ISTAS 2018 – Technology, Ethics, and Policy
Nov. 13 & 14th, Washington DC
The IEEE Society for Social Implications of Technology (SSIT) invites you to attend and participate in the IEEE International Symposium on Technology and Society (ISTAS) 2018. ISTAS is a multi-disciplinary and interdisciplinary forum for engineers, policy makers, entrepreneurs, philosophers, researchers, social scientists, technologists, and polymaths to collaborate, exchange experiences, and discuss the social implications of technology.
IEEE SSIT/HAC Pre-Conference Lunchtime Talk, 12 Nov, 12:15 – 1:30pm
A joint IEEE Society on Social Implications of Technology (SSIT) /IEEE Humanitarian Activities Committee (HAC) lunchtime Distinguished Lecture will be delivered by IEEE SSIT President, Paul Cunningham. This will share insight into sustainable development and humanitarian technology related activities carried out by IEEE volunteers in a number of African countries.
This free lunchtime talk is open to IEEE ISTAS 2018 conference delegates as well as other stakeholders interested in sustainable development and humanitarian technology related activities. Pre-registration is required by 08 November – email: email@example.com
IEEE ISTAS 2018 Program
Welcome Address, Tuesday 13 Nov, 08:45am
James Jefferies, IEEE President and CEO, Candy Robinson, IEEE-USA President and Dr. Can Korman, Associate Dean of Research and Graduate Studies and Professor, School of Engineering and Applied Science, George Washington University will welcome delegates to the conference.
An IEEE Humanitarian Activities Committee (HAC) Participatory Workshop will take place on Wednesday morning (14 November). This participatory workshop will provide an opportunity to discuss the opportunities and challenges associated with developing, adapting and deploying technology in resource-constrained environments at home and abroad. It will provide an opportunity to reflect on socio-cultural, ethical and process related issues that need to be considered and provide a platform for participants to discuss their perspectives and experiences. This free workshop is open to IEEE ISTAS 2018 conference delegates as well as other stakeholders interested in sustainable development and humanitarian technology related activities. Pre-registration is required – click here to register by 08 November. Places will be allocated on a first registered basis.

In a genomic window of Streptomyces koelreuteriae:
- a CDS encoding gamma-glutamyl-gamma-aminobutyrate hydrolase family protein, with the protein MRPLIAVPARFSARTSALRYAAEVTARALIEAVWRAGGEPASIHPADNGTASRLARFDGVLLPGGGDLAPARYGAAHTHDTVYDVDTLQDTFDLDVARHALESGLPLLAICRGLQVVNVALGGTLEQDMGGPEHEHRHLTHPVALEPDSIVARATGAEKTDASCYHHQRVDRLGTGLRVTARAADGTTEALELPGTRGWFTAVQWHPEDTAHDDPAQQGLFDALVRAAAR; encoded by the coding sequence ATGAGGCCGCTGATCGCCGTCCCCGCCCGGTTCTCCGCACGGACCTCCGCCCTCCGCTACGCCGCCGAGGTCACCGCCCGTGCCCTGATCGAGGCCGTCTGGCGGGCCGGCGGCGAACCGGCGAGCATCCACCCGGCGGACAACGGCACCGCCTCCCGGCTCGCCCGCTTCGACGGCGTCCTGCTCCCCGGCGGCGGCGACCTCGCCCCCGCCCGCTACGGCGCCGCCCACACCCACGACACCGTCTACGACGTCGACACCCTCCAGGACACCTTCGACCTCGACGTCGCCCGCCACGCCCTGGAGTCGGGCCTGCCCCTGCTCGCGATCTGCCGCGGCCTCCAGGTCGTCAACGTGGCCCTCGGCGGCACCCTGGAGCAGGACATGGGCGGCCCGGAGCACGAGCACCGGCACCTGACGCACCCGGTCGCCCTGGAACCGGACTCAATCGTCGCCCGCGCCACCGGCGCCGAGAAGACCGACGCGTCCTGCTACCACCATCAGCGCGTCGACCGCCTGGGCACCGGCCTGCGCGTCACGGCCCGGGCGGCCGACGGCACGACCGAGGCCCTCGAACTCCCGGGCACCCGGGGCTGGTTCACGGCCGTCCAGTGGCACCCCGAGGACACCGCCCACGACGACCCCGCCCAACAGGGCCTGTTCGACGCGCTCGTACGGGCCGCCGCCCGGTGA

Data Alive, 11th Workshop on the Social Implications of National Security (SINS18), 15 Nov, 08:30 – 5pm
Venue: ASU Barrett & O’Connor Washington Center, Level 8, 1800 I Street NW, Suite 300, Washington, DC 20006
This workshop seeks to provide a platform for multidisciplinary perspectives on “data”. The Workshop seeks to question how forms of structured and unstructured datasets can be used, or should be used and begins to shed light on the power of data to “be” in and of its own accord.
Speakers include Katina Michael, Arizona State University; Pat Scannell; Eusebio Scornavacca, University of Baltimore; Robert M. Cook-Deegan; Daniel Sarewitz, Consortium for Science, Policy and Outcomes; Amy Zalman; Ethan S. Burger; Lee Gutkind. and Mahmud Farooque. Consortium for Science Policy Outcomes.
The changes that humanity is facing would be hard to imagine just a few generations back. The world population grew from a 6 to 7.6 billion, from 1995 to 2017. It is expected to reach 8.2 B by 2030 and 9.7 B by 2050. In this Information Era, advances in computing, information and communications have completely changed our education, health, commerce, finances, privacy, security, national defense, weather forecasting, food production, water, energy, transportation, and all the world’s Critical Infrastructures.
The IEEE SSIT ISTAS Conference is a leading forum where the social implications of technology can be identified and discussed. The Washington DC venue provides an opportunity to connect leading technologists with interested policy experts as well as their peers from all over the globe.
IEEE’s Society on Social Implications of Technology covers all aspects associated with this title. We have identified five “pillars” as primary focal points: